The club itself meets every Friday from 3:30 to 5 p.m. in Shasta’s E building. In its second year, the club boasts a relatively large 41 student members. New members are welcome any time. You can contact Hernandez when the club meets or at the following email address: jhernandez.sh@mysummitps.org.

D&D is a tabletop game that consists of the player characters and the Dungeon Master. The player character is the human-controlled in-game character. Player characters are created using specialized books, the roll of dice and one’s imagination.

Shasta junior Michael Maccallum acts as a Dungeon Master. According to Maccallum, the role of the dungeon master is to “manage all interactions that are not between characters, the setting of the campaign and the story. The DM acts for the world and the player character’s surroundings.”

If a Dungeon Master does his job right, he should create an environment of organized chaos. The nature of the game itself is to be fun and not constricting. This environment allows the players to decide their own fate.

As the leader of his group, Maccallum has been able to see the unique connections that the game provides. He said, “In a sense it has definitely helped build bonds that wouldn’t have been created otherwise. The game pushes people into an environment where they have to go out of their comfort zone to communicate with people they normally would not talk to.”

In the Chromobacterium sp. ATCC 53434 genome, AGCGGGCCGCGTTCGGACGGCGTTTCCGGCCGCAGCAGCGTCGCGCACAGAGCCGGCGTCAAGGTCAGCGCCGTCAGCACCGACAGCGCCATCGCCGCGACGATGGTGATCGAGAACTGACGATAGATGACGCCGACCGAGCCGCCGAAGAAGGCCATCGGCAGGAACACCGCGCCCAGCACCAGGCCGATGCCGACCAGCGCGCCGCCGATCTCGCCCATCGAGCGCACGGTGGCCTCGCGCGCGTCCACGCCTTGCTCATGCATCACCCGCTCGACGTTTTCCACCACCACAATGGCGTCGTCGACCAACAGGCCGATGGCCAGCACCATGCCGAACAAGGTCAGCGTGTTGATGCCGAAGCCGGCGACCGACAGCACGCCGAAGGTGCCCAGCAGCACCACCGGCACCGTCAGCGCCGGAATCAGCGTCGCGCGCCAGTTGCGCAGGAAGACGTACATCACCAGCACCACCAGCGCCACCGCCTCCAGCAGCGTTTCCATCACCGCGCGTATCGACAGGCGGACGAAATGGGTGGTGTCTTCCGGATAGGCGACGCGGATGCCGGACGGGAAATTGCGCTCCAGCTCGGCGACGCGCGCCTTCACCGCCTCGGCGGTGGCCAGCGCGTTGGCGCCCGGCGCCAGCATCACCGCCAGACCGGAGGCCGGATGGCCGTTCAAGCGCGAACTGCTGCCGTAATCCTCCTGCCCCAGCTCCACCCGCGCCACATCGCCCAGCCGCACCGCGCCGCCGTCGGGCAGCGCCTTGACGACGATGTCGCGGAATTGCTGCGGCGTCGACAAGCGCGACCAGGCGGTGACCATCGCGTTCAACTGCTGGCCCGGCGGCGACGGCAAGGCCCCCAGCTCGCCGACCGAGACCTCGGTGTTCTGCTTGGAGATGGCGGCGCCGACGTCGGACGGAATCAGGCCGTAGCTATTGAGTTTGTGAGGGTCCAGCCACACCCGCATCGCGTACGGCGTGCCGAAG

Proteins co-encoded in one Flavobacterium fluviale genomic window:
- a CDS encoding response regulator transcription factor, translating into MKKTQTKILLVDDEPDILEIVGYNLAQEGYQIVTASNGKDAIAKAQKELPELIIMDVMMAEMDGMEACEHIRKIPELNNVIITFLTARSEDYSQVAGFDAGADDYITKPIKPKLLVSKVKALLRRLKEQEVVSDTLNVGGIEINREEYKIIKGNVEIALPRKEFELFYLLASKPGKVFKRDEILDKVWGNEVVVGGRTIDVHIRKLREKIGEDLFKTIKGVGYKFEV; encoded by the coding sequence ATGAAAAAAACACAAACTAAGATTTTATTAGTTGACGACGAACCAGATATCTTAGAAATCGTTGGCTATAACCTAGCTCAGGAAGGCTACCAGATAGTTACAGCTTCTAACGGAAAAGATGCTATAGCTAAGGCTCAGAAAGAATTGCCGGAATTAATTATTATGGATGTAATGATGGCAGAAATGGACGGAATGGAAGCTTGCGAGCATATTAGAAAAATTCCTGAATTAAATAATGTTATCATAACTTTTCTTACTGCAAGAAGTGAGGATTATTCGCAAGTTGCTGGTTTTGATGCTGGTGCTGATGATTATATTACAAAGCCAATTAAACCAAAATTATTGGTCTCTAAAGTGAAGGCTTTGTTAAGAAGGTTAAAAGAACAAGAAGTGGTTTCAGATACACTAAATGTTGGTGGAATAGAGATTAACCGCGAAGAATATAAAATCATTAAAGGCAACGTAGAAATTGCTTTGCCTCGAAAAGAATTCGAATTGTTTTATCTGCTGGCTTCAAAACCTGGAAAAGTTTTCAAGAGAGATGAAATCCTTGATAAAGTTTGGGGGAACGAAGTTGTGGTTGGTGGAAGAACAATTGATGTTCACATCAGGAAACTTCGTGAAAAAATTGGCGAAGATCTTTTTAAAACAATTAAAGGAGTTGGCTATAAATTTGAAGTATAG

However, not all students feel this way. While the club boasts a relatively large 41 members, only five of these members are female students. Shasta freshman Evelyn Archibald is one of these five students. “In my time there I was in a small group; it was a little awkward. In general, I feel like D&D is male-dominated. I have felt lonely; being the only girl in my group can feel isolating in a way,” Archibald said. “I don’t think it is the club itself; I just think it is how society has put stereotypes on D&D.”

A commonly held belief is that D&D is a game played by a bunch of nerdy boys in someone’s basement. Another common stereotype is that girls can’t play D&D, and it is only for guys.